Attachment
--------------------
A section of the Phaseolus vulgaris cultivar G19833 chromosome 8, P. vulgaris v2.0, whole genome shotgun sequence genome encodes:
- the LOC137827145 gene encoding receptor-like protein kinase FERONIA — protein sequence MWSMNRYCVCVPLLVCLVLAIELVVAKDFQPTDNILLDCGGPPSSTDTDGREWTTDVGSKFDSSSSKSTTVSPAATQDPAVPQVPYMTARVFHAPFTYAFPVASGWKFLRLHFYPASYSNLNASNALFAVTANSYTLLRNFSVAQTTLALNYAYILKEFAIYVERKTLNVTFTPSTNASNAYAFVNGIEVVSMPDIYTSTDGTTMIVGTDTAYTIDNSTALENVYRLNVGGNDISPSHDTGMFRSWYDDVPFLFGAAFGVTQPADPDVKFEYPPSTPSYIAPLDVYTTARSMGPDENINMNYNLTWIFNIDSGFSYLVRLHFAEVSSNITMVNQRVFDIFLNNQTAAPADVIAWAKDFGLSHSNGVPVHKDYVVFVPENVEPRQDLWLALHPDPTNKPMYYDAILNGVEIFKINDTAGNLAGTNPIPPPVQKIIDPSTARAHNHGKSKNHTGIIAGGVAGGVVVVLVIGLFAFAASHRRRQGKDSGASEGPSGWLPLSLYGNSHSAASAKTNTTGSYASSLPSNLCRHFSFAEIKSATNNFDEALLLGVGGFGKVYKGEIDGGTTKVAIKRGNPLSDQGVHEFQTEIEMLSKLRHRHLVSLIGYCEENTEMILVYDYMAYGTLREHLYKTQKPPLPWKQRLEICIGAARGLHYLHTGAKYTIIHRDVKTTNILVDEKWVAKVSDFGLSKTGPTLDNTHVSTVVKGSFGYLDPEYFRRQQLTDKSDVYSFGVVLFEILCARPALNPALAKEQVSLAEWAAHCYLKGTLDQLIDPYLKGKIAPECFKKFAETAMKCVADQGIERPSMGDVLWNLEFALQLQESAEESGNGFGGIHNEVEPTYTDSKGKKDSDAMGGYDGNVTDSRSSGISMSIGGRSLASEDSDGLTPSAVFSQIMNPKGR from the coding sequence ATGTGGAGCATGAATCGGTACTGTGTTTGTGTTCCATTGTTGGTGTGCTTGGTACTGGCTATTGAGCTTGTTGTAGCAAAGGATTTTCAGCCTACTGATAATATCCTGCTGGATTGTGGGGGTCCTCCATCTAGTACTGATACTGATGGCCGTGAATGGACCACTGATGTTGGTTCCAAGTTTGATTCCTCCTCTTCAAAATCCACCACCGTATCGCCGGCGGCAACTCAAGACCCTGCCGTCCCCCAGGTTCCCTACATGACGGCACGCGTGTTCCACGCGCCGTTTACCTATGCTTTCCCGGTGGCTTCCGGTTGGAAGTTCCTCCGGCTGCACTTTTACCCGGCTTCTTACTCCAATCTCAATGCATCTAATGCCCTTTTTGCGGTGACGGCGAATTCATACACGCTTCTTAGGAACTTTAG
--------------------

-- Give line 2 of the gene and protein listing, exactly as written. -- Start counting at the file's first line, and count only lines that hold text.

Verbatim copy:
- the LOC137827145 gene encoding receptor-like protein kinase FERONIA — protein sequence MWSMNRYCVCVPLLVCLVLAIELVVAKDFQPTDNILLDCGGPPSSTDTDGREWTTDVGSKFDSSSSKSTTVSPAATQDPAVPQVPYMTARVFHAPFTYAFPVASGWKFLRLHFYPASYSNLNASNALFAVTANSYTLLRNFSVAQTTLALNYAYILKEFAIYVERKTLNVTFTPSTNASNAYAFVNGIEVVSMPDIYTSTDGTTMIVGTDTAYTIDNSTALENVYRLNVGGNDISPSHDTGMFRSWYDDVPFLFGAAFGVTQPADPDVKFEYPPSTPSYIAPLDVYTTARSMGPDENINMNYNLTWIFNIDSGFSYLVRLHFAEVSSNITMVNQRVFDIFLNNQTAAPADVIAWAKDFGLSHSNGVPVHKDYVVFVPENVEPRQDLWLALHPDPTNKPMYYDAILNGVEIFKINDTAGNLAGTNPIPPPVQKIIDPSTARAHNHGKSKNHTGIIAGGVAGGVVVVLVIGLFAFAASHRRRQGKDSGASEGPSGWLPLSLYGNSHSAASAKTNTTGSYASSLPSNLCRHFSFAEIKSATNNFDEALLLGVGGFGKVYKGEIDGGTTKVAIKRGNPLSDQGVHEFQTEIEMLSKLRHRHLVSLIGYCEENTEMILVYDYMAYGTLREHLYKTQKPPLPWKQRLEICIGAARGLHYLHTGAKYTIIHRDVKTTNILVDEKWVAKVSDFGLSKTGPTLDNTHVSTVVKGSFGYLDPEYFRRQQLTDKSDVYSFGVVLFEILCARPALNPALAKEQVSLAEWAAHCYLKGTLDQLIDPYLKGKIAPECFKKFAETAMKCVADQGIERPSMGDVLWNLEFALQLQESAEESGNGFGGIHNEVEPTYTDSKGKKDSDAMGGYDGNVTDSRSSGISMSIGGRSLASEDSDGLTPSAVFSQIMNPKGR from the coding sequence ATGTGGAGCATGAATCGGTACTGTGTTTGTGTTCCATTGTTGGTGTGCTTGGTACTGGCTATTGAGCTTGTTGTAGCAAAGGATTTTCAGCCTACTGATAATATCCTGCTGGATTGTGGGGGTCCTCCATCTAGTACTGATACTGATGGCCGTGAATGGACCACTGATGTTGGTTCCAAGTTTGATTCCTCCTCTTCAAAATCCACCACCGTATCGCCGGCGGCAACTCAAGACCCTGCCGTCCCCCAGGTTCCCTACATGACGGCACGCGTGTTCCACGCGCCGTTTACCTATGCTTTCCCGGTGGCTTCCGGTTGGAAGTTCCTCCGGCTGCACTTTTACCCGGCTTCTTACTCCAATCTCAATGCATCTAATGCCCTTTTTGCGGTGACGGCGAATTCATACACGCTTCTTAGGAACTTTAG